Chandler said that some of the exceptions are quite broad. He pointed to Senate Bill 123 as an example.
“There might be many women who are disturbed by continuing a pregnancy. That’s the exact reason that they want to have an abortion,” Chandler said. “And so, I suspect there’s going to be a battle over the extent to which a mental health exception potentially guts the successes that pro-life forces won in the prior legislative session.”
He said it’ll be difficult to define exceptions during the next legislative session.
Rep. Briscoe Cain, R-Deer Park, has also proposed a bill to let pregnant women drive in the HOV lane.
“The idea that we’re going to wage serious moral battles, and political battles, on the subject of abortion or who gets to drive in the HOV lane is a little bizarre, but it’s a symbolic statement that I guess these fetuses are morally equivalent to having a born passenger next to you,” Chandler said. “I sort of regard the HOV lane as somewhat of a theatrical part of abortion law, and I certainly hope the debate gets beyond who gets to drive in the HOV lane.”
When the abortion clinic Whole Woman’s Health had to close its doors earlier this year, the founder said it was devastating. She thinks Senate Bill 122 could be a step in the right direction if it passes, but she said it doesn’t solve the problem.
“No matter the reason that somebody ends up with an unplanned pregnancy, they should deserve access to safe and legal abortion. I don’t think that there’s no one kind of reason somebody needs an abortion that should outrank another,” said Amy Hagstrom Miller, the founder of Whole Woman’s Health.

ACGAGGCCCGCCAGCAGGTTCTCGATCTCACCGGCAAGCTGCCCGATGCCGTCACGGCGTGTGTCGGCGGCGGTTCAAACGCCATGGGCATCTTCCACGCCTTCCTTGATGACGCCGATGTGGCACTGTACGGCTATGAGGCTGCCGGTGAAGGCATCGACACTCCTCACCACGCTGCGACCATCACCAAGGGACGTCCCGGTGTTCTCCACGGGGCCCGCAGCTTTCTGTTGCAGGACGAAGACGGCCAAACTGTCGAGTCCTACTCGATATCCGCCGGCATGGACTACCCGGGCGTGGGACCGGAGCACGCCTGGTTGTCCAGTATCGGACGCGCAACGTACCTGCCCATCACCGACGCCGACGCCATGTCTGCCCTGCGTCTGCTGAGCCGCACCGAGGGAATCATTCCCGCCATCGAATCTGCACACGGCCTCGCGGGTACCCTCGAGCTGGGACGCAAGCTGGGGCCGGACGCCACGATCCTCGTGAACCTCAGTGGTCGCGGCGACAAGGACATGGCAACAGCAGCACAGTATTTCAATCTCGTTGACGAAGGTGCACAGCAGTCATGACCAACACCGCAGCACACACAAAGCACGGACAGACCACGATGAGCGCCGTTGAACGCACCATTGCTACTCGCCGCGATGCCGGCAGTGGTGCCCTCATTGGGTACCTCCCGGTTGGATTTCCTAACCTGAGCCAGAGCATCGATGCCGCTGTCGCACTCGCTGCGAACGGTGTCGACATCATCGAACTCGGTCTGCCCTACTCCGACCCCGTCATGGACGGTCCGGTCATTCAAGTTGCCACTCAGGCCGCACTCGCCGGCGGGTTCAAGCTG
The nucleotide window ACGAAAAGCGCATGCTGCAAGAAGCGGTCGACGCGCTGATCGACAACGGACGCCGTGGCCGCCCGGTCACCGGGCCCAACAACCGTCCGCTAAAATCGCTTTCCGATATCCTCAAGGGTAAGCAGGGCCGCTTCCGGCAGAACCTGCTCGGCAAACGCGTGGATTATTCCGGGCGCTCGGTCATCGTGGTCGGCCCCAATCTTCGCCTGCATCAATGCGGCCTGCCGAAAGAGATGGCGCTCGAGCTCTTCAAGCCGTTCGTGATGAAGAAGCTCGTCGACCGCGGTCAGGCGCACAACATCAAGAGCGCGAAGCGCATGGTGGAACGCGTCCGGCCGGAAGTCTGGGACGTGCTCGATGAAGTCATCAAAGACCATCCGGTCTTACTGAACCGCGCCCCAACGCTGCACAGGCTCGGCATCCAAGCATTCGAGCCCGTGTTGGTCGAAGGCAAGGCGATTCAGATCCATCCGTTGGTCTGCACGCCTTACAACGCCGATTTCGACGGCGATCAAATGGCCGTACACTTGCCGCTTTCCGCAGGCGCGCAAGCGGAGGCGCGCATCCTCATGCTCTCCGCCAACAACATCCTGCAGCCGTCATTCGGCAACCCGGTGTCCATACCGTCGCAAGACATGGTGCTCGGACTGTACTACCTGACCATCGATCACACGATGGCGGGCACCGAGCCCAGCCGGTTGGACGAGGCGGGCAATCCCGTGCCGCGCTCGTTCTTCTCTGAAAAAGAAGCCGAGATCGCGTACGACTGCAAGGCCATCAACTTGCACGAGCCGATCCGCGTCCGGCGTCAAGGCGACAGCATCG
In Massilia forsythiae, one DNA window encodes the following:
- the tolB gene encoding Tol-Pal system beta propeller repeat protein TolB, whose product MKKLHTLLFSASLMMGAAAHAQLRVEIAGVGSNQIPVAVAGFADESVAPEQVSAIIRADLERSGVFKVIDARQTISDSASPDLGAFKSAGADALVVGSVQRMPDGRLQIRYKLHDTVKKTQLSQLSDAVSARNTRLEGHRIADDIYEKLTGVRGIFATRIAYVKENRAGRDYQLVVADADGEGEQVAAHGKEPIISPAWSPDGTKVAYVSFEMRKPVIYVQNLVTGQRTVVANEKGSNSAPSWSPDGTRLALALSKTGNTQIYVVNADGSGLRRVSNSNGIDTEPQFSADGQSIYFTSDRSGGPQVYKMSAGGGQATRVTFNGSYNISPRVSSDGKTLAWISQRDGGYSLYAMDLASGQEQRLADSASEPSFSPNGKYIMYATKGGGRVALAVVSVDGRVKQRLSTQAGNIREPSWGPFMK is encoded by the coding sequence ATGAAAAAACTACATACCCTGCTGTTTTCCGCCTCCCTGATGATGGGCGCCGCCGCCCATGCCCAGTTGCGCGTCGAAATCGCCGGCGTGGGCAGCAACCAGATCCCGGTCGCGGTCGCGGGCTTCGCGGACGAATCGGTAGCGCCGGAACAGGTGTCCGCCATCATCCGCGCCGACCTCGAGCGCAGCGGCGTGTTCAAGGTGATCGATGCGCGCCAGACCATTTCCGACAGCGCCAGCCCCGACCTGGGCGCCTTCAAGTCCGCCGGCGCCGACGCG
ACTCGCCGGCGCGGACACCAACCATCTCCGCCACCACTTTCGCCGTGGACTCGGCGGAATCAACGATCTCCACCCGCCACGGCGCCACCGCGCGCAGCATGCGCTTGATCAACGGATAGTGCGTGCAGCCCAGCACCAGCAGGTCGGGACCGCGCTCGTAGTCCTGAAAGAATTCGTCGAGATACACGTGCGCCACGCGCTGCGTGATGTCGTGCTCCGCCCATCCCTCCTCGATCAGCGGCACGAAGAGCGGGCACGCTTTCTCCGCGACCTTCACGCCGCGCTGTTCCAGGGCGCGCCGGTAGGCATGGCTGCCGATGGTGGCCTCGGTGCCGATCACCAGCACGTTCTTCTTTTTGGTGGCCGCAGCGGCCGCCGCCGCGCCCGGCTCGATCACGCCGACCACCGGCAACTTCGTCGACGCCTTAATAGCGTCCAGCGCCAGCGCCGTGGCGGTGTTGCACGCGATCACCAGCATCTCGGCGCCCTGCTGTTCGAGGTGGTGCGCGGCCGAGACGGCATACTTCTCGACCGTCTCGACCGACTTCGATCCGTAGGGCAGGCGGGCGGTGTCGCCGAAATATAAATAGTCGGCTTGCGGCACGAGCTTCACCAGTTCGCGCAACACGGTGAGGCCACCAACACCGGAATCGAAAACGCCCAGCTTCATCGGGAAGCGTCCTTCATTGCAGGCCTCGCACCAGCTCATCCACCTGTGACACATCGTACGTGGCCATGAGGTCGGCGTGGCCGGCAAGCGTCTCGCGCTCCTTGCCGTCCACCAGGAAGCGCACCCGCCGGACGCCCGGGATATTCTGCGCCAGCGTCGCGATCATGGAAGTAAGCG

Now Whole Woman’s Health is seeing patients from Texas at its clinics in New Mexico, Illinois and Minnesota.
“I think it’s important for people to understand that we can all support people to get abortions where they are still legal,” Hagstrom Miller said. “But it’s not going to meet the need of all the people who’ve been displaced by these restrictions. And that’s tough. That’s tough to just navigate every day knowing that you can’t help as many people as we used to be able to.”
Anti-abortion advocates don’t want to see a sexual assault exemption added to the abortion law.
“We believe that it’s wrong to discriminate against anyone based on how they came into being. And even with that beginning story, that child is still deserving of life, and so we will not support that,” O’Donnell said.
Even though most abortions are illegal in Texas, Hagstrom Miller stressed that there’s still a big need for it.
“Just because you ban abortion, it doesn’t change the need for abortion,” she said. “An abortion ban doesn’t prevent people from still needing abortions in the state of Texas. It just prevents people from getting that care from trained medical professionals. And I think that’s what we have to remember as we try to assist people in our communities that really need access to the safe, essential medical care that is abortion.”
Some Republicans have said there might need to be an exception to the abortion law for sexual assault, but it’s unlikely that abortion will become legal again next year.